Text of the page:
Shortly after Donald Trump was sworn into office as the 45th President of the United States, the new administration fired as many as 80 ambassadors for countries, agencies and issues - with no concrete replacement envoys lined up.
Trump had demanded that every ambassador in countries all over the world, who had been appointed by former President Barack Obama, were told to leave their offices by midday on January 20 and with no grace period, the Belfast Telegraph reported.
His transition team had said on December 23 there would be "no exceptions" for ambassadors requesting to extend their postings past Inauguration day, in contrast with other Presidents, even for ambassadors with young children.
It is common policy, however, that politically appointed ambassadors resign at the start of a new administration.
It is less common to have no replacements in line.
The move now threatens leaving many countries without Senate - confirmed envoys for months and cutting off a direct line to the President, and some in countries which have sensitive relations to the US.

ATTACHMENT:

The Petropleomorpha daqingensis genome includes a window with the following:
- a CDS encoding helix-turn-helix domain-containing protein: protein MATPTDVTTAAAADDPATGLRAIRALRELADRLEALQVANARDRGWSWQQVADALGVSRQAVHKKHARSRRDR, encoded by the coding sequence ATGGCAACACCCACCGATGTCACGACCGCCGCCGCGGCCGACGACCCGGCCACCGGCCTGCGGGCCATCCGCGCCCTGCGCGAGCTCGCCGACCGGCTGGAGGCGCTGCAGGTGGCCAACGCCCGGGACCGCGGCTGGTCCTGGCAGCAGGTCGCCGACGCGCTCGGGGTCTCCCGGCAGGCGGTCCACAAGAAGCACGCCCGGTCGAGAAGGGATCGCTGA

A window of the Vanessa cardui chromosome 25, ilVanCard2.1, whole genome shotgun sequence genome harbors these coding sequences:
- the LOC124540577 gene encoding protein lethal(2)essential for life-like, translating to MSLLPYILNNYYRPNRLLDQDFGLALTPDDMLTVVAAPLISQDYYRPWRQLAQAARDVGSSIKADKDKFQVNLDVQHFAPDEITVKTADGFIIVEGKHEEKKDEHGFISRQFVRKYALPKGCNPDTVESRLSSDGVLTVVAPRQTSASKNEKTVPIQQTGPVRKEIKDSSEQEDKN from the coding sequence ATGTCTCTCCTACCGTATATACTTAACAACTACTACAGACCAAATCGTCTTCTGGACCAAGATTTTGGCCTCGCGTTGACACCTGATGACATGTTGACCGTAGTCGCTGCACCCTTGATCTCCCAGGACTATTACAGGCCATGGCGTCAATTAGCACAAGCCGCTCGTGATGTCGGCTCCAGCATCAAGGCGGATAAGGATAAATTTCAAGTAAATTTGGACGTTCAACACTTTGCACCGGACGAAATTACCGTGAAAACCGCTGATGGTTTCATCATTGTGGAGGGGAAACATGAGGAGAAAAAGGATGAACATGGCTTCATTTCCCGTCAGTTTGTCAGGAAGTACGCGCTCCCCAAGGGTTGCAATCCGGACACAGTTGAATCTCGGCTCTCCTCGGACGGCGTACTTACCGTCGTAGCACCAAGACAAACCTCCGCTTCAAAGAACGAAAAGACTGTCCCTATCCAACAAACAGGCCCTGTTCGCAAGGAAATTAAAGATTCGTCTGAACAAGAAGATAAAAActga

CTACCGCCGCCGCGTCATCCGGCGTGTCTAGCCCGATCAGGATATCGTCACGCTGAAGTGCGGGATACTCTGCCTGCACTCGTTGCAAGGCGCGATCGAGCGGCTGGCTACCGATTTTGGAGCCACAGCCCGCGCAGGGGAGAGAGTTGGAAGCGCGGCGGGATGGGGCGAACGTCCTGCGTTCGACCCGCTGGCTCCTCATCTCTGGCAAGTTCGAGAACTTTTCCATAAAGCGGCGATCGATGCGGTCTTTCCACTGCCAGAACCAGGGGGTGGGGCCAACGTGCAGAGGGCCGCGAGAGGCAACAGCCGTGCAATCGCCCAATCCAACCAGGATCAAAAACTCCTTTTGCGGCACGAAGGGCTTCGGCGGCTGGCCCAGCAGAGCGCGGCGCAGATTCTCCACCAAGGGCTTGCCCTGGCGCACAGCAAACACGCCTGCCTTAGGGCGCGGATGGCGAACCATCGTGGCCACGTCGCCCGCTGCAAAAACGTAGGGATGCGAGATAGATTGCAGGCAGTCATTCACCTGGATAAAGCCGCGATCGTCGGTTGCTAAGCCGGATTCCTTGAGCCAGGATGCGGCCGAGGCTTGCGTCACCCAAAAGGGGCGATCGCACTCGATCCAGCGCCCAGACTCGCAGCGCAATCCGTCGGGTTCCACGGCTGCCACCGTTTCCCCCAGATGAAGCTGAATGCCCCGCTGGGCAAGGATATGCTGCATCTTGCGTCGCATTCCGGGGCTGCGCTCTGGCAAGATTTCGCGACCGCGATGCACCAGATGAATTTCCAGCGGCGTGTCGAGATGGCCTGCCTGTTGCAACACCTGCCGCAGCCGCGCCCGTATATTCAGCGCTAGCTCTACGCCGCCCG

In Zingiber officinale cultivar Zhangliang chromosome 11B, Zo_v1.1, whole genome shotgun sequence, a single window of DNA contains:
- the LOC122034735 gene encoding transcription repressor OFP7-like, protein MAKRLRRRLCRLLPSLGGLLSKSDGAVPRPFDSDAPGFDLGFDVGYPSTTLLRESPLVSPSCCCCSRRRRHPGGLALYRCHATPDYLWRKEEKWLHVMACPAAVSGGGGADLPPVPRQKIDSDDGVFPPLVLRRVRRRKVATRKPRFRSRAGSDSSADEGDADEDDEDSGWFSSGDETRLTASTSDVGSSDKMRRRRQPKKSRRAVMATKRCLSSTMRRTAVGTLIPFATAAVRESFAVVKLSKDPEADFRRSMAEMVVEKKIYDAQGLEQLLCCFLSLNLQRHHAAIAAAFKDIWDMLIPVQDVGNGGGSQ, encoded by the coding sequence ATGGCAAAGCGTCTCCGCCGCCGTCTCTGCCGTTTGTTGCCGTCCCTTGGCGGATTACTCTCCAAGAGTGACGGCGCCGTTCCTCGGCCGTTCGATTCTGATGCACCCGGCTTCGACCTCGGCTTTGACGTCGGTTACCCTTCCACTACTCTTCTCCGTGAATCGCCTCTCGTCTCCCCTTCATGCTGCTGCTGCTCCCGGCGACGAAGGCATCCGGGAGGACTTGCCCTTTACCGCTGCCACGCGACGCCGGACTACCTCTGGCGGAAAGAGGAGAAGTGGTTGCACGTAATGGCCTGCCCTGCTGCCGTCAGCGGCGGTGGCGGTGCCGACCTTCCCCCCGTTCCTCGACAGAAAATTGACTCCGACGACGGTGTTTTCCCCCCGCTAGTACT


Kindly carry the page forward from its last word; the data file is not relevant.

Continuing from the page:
This includes Germany, the UK and Canada, as well as other critical allies.
Also, countries such as China, India, Japan and Saudi Arabia will also be looking for replacements, said the report.
The process of replacing politically - appointed ambassadors is a lengthy one carried out by Congress.
Few appointments have been made so far.
South Carolina governor Nikki Hayley is ambassador to the United Nations, replacing Samantha Power.
Bankruptcy lawyer David Friedman is ambassador to Israel and Iowa Gov Terry Branstad is ambassador to China.
Trump's first wife, Ivana Trump, has reportedly expressed her interest in becoming ambassador for the Czech Republic.
The President of the Czech Republic, Milos Zeman, expressed his support, saying: "They could not send a better US ambassador to Prague".